A jury convicted William Knight of rape and statutory rape. The trial court merged the convictions and sentenced him to life in prison without parole. He appeals, arguing only that the State presented insufficient evidence of penetration to sustain the convictions. We disagree and affirm the trial court.
We view the evidence on appeal in the light most favorable to the verdict and no longer presume the defendant is innocent. We do not weigh the evidence or decide the witnesses' credibility, but only determine if the evidence is sufficient to sustain the convictions. Taylor v. State, 226 Ga. App. 254
, 255 (485 SE2d 830
Viewed in the light most favorable to the verdict, the evidence at trial established that the 15-year-old victim was a patient at a spinal center. She had been paralyzed in an automobile accident two months earlier, leaving her without feeling from her mid-breast down, unable to move her legs or fingers, and able to move her arms only slightly.
The victim woke up around 5:00 a.m. to find Knight on top of her in the bed. The victim could see that Knight's pants were unzipped and pulled down a little, that his body was in contact with hers, with his hips moving right on top of her pelvis and private region. The victim could not feel anything and tried to fight him off, "but there
wasn't much to it."
After the victim reported the incident she was taken to the emergency room for an examination. An emergency room physician testified that she examined the victim. The doctor swabbed the inside of the victim's vaginal canal, then smeared glass slides with the swab. The slides were then dried and sealed inside a sexual assault kit that a police investigator then took to the Georgia Bureau of Investigation crime lab for analysis. Later, blood samples were obtained from Knight and the victim and taken to the crime lab.
A GBI crime lab forensic serologist and DNA analyst testified that he found sperm on the vaginal cervical smear taken from the victim. He analyzed the DNA in the sperm, along with DNA from the blood of the victim and Knight, and concluded that the sperm came from Knight or a close relative of his. The analyst testified that one in three billion Caucasian people and one in two billion African-American people would have the same DNA pattern found in Knight's blood and the sperm from the victim's vaginal cervical smear.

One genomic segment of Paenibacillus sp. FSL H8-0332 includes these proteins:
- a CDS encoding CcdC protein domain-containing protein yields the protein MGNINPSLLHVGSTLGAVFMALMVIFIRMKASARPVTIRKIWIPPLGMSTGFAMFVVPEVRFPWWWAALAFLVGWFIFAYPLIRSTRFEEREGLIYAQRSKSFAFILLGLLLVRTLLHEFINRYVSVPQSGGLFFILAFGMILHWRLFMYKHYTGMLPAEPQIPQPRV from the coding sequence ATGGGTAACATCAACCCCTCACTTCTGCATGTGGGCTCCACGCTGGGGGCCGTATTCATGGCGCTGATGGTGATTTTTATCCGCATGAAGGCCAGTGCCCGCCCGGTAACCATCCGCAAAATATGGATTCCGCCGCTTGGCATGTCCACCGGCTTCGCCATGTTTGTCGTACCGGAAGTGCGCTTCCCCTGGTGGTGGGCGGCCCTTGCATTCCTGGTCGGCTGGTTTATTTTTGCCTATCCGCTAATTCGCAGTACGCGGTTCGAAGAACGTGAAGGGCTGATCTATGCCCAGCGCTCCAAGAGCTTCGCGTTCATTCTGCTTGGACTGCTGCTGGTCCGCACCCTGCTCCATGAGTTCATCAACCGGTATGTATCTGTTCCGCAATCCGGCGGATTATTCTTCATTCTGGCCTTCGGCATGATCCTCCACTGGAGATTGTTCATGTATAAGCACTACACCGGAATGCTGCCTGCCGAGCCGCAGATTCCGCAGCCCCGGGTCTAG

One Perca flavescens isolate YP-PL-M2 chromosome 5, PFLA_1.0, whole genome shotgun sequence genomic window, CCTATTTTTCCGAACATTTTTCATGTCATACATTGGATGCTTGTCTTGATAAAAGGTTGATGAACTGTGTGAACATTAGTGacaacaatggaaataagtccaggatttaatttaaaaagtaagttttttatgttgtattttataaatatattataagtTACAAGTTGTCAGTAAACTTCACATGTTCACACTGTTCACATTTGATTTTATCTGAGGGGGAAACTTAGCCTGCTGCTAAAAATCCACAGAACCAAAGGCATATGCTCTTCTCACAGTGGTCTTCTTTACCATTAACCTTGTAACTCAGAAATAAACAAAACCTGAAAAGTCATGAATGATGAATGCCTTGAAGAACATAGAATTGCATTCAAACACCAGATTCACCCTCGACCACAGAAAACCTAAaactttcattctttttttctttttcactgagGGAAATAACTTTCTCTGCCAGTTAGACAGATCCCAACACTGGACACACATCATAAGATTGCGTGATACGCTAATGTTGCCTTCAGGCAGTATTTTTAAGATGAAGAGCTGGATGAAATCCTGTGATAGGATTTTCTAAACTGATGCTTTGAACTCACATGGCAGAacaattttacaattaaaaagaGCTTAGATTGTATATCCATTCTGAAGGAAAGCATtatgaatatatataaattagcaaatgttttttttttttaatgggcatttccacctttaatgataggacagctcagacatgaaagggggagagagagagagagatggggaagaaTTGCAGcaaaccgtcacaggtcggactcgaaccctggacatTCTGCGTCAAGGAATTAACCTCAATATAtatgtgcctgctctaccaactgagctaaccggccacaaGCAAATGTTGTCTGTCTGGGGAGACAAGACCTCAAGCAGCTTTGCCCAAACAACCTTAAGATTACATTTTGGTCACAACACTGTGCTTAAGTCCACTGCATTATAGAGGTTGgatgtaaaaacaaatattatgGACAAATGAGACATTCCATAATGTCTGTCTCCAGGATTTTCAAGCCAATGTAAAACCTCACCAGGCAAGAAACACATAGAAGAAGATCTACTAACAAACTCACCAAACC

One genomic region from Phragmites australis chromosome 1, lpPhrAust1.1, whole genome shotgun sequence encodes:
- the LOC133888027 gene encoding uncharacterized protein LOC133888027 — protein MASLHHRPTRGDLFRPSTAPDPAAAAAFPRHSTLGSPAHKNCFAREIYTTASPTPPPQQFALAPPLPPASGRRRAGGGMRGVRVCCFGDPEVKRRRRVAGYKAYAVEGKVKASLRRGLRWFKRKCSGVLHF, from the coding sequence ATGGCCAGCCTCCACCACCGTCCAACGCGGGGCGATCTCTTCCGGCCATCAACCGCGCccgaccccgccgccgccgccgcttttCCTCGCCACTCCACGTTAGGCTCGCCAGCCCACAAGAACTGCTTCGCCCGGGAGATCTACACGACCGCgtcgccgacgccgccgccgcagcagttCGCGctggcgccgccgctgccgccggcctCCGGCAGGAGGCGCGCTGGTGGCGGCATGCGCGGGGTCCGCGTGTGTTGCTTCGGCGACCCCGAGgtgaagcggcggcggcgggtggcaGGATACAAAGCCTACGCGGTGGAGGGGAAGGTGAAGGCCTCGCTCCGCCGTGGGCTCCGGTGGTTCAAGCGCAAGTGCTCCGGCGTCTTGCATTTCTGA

Knight argues on appeal that the evidence was insufficient to support his rape conviction because the State presented insufficient evidence of penetration. OCGA 16-6-1
(a) defines rape as "carnal knowledge of [a] female forcibly and against her will" and further defines carnal knowledge as "any penetration of the female sex organ by the male sex organ." The penetration necessary to constitute rape "need be only slight and may be proved by indirect or circumstantial evidence." Summerour v. State, 242 Ga. App. 599
, 603 (4) (530 SE2d 494
) (2000). Even if the victim cannot testify regarding the act because she was unconscious, medical testimony may authorize the jury's finding that intercourse took place. Moss v. State, 160 Ga. App. 42 (2) (285 SE2d 776) (1981)
The victim testified that she saw that Knight's pants were pulled down, that his hips were contacting her pelvic region, and that he was moving his hips. Even though the victim also testified that she could not feel anything and did not know whether Knight was raping her at that point, an emergency room physician subsequently testified that the evidence she obtained from the victim's body, which later proved to contain Knight's sperm, came from inside the victim's vagina. The physician further testified that the vagina is ordinarily a closed area, so she "open[ed] it up to access all the way to the end of the vagina," and then used cotton tip swabs to collect secretions from the vagina and the opening in the center of the cervix. "Accordingly, we conclude that the evidence is sufficient to authorize the jury's finding that defendant is guilty, beyond a reasonable doubt, of penetrating the victim's sex organ with his sex organ in violation of OCGA 16-6-1
." Burks v. State, 246 Ga. App. 22
, 24 (1) (538 SE2d 769
) (2000); Jackson v. Virginia, 443 U. S. 307 (99 SC 2781, 61 LE2d 560) (1979).
Paul L. Howard, Jr., District Attorney, Marc A. Mallon, Assistant District Attorney, for appellee.